Adelphi holds Orientation for first-year students every summer, but this year the University added a new opportunity: small group meetings between students and faculty members to talk about life in college—and to reinforce that students can always turn to faculty for advice and support.
Getting students off on the right foot as soon as they arrive on campus is a top priority for colleges these days. It certainly is at Adelphi, and the University is particularly good at it. That’s reflected in Adelphi’s U.S. News & World Report ranking as one of the universities providing the best first-year experiences. But being one of the best doesn’t mean Adelphi can’t do even better. Peter West, PhD, who recently assumed the new title of associate provost for student success, is in charge of the University’s efforts to refine and strengthen its program for first-year students.
As one of his many initiatives, Dr. West introduced a new program—Academic First-Year Sessions—to Orientation this summer. Each of the 40 sessions brought two faculty members together with small groups of incoming students to discuss the challenges and opportunities of college life.
“We had a similar program in the summer of 2018, but that involved larger groups of students and was held in an auditorium,” Dr. West said. “We thought this year we could make it even more engaging and meaningful by creating smaller conversations inside classrooms to encourage real discussion back and forth.”
The goal was not only to help incoming students understand what to expect during their first year at Adelphi, but to make them comfortable with faculty members and excited about working with them.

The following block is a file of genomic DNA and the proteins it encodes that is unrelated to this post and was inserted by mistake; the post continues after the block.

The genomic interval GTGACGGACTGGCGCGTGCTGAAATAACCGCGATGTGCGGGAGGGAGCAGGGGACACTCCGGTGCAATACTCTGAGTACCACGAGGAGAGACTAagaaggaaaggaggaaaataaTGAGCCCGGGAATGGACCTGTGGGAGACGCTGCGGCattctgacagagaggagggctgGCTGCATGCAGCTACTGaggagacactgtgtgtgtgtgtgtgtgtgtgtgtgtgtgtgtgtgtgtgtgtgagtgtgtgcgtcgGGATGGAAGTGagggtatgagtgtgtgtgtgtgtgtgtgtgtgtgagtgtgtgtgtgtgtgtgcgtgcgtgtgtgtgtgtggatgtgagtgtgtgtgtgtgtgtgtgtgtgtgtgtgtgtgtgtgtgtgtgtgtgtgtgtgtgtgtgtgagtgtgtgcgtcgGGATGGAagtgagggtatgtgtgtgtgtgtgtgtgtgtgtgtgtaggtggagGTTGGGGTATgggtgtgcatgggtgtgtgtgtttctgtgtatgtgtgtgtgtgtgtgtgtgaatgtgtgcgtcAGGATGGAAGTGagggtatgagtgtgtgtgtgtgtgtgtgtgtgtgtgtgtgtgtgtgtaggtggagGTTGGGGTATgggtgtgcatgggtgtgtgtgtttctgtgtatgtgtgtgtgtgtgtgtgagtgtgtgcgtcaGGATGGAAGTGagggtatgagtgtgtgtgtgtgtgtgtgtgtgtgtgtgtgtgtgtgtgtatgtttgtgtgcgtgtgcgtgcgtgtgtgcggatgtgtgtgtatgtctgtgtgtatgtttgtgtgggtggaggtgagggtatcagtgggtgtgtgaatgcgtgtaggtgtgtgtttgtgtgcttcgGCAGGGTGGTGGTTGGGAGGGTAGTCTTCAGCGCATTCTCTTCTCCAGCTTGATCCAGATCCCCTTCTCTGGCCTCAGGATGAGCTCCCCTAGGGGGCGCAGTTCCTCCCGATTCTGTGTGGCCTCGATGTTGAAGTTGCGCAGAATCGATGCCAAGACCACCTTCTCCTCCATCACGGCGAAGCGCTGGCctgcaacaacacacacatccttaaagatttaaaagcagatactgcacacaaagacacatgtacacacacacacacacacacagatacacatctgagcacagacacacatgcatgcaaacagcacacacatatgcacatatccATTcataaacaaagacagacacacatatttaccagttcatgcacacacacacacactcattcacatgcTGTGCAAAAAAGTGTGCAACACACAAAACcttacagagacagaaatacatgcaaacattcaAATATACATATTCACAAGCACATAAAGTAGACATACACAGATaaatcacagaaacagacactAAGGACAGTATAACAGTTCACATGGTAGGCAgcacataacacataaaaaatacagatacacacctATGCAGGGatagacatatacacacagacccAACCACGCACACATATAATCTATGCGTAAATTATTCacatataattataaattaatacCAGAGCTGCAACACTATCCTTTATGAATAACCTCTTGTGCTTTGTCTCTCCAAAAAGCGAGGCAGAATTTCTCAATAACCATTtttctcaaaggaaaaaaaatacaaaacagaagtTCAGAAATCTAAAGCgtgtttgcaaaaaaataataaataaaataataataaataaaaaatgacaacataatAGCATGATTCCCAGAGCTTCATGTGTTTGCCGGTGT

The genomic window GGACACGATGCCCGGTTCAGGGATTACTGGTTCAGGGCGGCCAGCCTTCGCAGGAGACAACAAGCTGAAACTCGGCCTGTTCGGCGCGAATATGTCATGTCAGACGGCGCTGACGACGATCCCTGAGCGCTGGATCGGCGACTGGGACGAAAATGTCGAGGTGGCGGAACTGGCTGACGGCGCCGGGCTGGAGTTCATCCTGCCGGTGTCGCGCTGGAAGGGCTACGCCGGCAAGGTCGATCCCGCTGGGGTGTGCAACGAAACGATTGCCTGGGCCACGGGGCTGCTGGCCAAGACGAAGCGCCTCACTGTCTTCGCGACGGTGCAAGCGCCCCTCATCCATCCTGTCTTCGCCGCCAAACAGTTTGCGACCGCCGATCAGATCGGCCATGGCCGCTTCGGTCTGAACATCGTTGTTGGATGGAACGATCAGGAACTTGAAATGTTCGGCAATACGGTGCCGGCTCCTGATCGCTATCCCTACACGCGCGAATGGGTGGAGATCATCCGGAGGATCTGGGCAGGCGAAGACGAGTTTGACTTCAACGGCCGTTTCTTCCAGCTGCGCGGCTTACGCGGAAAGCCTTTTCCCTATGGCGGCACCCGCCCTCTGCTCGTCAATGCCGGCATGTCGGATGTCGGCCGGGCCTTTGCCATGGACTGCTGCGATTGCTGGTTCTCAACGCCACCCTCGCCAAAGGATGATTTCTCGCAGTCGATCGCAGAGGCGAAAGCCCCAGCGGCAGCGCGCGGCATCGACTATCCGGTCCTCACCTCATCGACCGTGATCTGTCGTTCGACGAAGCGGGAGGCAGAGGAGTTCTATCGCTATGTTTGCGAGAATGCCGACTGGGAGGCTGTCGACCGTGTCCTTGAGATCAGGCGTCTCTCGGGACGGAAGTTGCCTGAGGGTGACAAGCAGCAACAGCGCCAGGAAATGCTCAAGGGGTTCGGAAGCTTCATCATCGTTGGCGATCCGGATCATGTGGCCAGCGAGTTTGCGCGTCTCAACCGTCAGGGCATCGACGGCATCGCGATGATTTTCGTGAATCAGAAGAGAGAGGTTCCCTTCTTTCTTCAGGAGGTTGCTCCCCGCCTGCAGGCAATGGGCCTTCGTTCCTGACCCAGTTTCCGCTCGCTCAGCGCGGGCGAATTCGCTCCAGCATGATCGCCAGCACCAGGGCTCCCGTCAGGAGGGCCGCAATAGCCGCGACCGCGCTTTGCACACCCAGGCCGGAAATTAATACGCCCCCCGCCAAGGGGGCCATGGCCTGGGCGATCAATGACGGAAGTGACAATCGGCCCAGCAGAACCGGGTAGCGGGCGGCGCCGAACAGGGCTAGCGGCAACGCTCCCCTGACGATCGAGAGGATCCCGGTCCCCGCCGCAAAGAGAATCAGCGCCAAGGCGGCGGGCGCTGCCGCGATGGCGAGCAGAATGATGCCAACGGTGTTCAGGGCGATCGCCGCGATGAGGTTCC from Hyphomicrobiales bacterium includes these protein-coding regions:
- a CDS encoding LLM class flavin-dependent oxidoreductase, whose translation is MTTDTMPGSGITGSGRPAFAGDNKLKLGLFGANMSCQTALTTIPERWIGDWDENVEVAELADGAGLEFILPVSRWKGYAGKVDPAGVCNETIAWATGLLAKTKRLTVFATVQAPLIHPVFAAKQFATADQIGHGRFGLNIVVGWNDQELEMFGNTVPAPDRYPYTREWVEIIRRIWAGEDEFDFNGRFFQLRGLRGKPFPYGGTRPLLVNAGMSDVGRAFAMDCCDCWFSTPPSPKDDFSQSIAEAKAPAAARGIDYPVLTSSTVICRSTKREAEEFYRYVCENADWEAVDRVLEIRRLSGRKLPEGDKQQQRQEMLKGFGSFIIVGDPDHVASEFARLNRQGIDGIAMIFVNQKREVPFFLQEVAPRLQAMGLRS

“It’s really important to give new students an early opportunity to talk with faculty members,” Dr. West said. “Not all students arrive at college ready to take advantage of things like office hours or faculty-led research opportunities. The sessions were a valuable experience and helped students see how thoughtful, approachable and engaged our faculty members are as teachers, advisers and scholars.”
The new approach made a huge difference, according to Sarah Eltabib, a lecturer in General Studies and co-chair of the First-Year Experience Committee, who participated in six of the sessions.
“I’ve been doing similar programs for six years, and this year’s stood out,” Eltabib said. “Students were really participating. I’ve never seen them so engaged. After one of the sessions, the other faculty member and I looked at one another and said, ‘No student even took their phone out!'”
While the sessions dealt with practical information, they focused on a simple, thought-provoking question posed to students: What do you hope to get out of your education?
Many students had a very clear answer to that question, having already decided on a major and a career path. It was an answer that Eltabib challenged.
“I’m always a little disappointed when all the students know what they want to do, because I think that they’re limiting themselves,” she said. “I know that some of our programs require early starts, but there are so many fascinating options at Adelphi. I think students should explore before settling on a direction.”
Some students were taken aback by that advice. “Our counselors told us we have to know what we want to do,” one said. “We didn’t even know that exploring was an option. We didn’t even know it was a thing.”
It certainly is, and to reinforce that, each student who participated in the sessions—as well as every other first-year student—received a copy of this year’s Adelphi Community Reads selection, Educated: A Memoir, written by the historian Tara Westover. A best seller, the book is an account of the author’s struggle for self-invention and the part that education played in allowing her to see her life through new eyes.
In many ways, the Academic First-Year Sessions were designed to prompt new students to think about the many possibilities that an Adelphi education offers. Just as important, they showed students that there are always people to go to at the University—faculty members, administrators—for help and support.
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